- Progress … doesn’t always look like progress (a post [mostly] on research and publication)
- AY 2017-2018 Begins: Here Are Some Behind-the-Scenes Glimpses into the Making of an Online Course.
- Writing a Book Review (Or: What the Book Review Genre *Is* and–More Importantly–What it is *Not*)
- A Little Glimpse Into What I’ve Been Working On….
- Teaching an online class for the first time: things to consider
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Monthly Archives: September 2015
The first thing I did this week was to set some boundaries for myself. Adding up an estimated number of hours I was spending on work for the past few weeks, I realized I was putting in 60+ hour weeks and getting very little return for the investment in terms of time for research and writing, mainly because I let my time be frittered away on non-essential things …. Continue reading
Research […………] Unless you count researching departments to write cover letters. It was a very busy week for that kind of research. Writing I completed the Man of Law’s Tale section of my dissertation and converted it into an article, … Continue reading
I am going to argue here–perhaps, controversially–that the average poor performance on an essay at the college level has nothing to do with a student’s actual ability to complete such an assignment, and everything to do with the student’s misconception of what an “essay” is. While there are certainly “lazy students” who cannot be bothered to do the work, I find that the vast majority of mine are not lazy in the slightest; rather, they’re afraid of letting me down (and of getting a bad grade). Continue reading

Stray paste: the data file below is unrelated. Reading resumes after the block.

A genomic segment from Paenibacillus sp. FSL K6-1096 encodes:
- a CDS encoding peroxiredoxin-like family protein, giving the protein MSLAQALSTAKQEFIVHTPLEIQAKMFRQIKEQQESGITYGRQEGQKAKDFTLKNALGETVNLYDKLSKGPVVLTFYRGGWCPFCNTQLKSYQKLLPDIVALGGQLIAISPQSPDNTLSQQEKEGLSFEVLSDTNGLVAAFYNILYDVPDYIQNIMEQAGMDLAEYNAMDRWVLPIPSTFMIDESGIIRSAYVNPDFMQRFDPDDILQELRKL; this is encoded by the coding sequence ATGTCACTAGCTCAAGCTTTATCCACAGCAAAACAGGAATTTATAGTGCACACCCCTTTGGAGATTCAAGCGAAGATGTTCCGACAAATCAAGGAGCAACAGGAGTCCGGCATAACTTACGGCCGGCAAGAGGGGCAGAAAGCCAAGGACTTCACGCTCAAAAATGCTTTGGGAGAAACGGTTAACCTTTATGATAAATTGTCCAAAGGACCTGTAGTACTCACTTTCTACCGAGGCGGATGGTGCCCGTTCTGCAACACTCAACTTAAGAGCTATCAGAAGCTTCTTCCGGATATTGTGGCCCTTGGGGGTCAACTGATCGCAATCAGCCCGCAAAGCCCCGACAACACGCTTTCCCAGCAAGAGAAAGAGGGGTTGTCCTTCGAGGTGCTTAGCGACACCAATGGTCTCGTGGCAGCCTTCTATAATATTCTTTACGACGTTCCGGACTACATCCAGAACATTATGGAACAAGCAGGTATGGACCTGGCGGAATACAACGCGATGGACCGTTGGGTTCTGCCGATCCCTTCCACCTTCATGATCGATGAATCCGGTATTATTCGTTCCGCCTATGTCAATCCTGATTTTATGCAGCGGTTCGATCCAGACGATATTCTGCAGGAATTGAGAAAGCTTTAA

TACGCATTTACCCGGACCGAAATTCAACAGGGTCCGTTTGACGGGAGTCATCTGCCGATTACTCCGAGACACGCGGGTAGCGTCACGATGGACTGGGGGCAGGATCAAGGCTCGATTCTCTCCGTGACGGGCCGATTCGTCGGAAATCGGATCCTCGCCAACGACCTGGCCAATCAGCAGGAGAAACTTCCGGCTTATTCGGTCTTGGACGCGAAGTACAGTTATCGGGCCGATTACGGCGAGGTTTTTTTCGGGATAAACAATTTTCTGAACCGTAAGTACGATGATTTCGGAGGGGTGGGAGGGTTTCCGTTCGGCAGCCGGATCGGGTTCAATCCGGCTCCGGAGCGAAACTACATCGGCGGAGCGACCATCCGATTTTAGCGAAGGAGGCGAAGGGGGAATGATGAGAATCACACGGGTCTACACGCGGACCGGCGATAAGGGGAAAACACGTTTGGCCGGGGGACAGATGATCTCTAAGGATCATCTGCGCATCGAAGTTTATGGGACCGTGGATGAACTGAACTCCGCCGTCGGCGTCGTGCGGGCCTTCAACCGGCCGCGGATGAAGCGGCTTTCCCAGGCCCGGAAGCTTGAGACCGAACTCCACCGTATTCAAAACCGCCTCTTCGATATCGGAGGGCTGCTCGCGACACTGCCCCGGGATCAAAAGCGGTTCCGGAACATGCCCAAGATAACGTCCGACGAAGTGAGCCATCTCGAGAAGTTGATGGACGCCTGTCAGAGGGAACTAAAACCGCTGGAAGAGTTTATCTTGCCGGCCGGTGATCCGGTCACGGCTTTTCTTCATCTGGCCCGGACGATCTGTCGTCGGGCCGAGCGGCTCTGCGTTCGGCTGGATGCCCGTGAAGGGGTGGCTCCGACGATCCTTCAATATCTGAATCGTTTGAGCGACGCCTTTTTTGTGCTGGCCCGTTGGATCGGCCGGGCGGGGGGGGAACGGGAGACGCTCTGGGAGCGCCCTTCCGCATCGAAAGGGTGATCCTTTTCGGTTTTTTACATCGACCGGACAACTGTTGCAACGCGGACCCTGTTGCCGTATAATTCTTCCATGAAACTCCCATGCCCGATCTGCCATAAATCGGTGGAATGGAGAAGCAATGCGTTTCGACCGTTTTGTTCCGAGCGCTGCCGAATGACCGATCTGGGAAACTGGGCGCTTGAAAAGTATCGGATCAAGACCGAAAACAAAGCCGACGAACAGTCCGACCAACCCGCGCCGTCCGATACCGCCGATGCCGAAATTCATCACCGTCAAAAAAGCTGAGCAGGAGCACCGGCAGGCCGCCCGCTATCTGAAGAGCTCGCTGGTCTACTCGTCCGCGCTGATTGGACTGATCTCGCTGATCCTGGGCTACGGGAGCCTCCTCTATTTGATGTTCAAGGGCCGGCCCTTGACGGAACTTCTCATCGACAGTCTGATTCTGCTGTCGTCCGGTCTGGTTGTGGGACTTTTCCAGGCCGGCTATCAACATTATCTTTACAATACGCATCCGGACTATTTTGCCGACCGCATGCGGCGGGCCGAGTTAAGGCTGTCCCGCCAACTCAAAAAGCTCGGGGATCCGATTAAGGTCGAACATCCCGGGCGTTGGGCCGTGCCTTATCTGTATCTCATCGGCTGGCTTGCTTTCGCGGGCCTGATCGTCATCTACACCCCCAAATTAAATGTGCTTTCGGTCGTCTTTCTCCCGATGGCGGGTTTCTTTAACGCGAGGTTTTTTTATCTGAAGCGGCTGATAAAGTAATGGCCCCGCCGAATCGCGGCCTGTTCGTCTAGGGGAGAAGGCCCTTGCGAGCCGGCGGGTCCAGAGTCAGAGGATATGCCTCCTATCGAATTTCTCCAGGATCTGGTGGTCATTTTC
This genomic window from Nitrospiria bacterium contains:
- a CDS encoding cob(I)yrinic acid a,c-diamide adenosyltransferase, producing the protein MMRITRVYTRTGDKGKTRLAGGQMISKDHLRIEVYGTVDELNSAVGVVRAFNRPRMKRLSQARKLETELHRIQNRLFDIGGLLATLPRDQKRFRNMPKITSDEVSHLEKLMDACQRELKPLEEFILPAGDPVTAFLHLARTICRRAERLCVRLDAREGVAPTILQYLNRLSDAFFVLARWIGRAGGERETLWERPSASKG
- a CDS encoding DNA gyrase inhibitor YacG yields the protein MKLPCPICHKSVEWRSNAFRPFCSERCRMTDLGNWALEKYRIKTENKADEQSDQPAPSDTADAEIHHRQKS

Brace yourselves; this was one of those weeks. Research For the dissertation: Literature review for Man of Law’s Tale; I consulted Carolyn Dinshaw, Chaucer’s Sexual Poetics, Sheila Delany, “Womanliness in the Man of Law’s Tale” in the Chaucer Review, 9.1 (1974), Priscilla … Continue reading
Research For the dissertation: Noah D. Guynn and Zeinka Stahuljak, Violence and the Writing of History in the Medieval Francophone World (D.S. Brewer, 2013) Mary Catherine Davidson, Medievalism, Multilingualism, and Chaucer (Palgrave, 2010). For the Melusine essay (and also a … Continue reading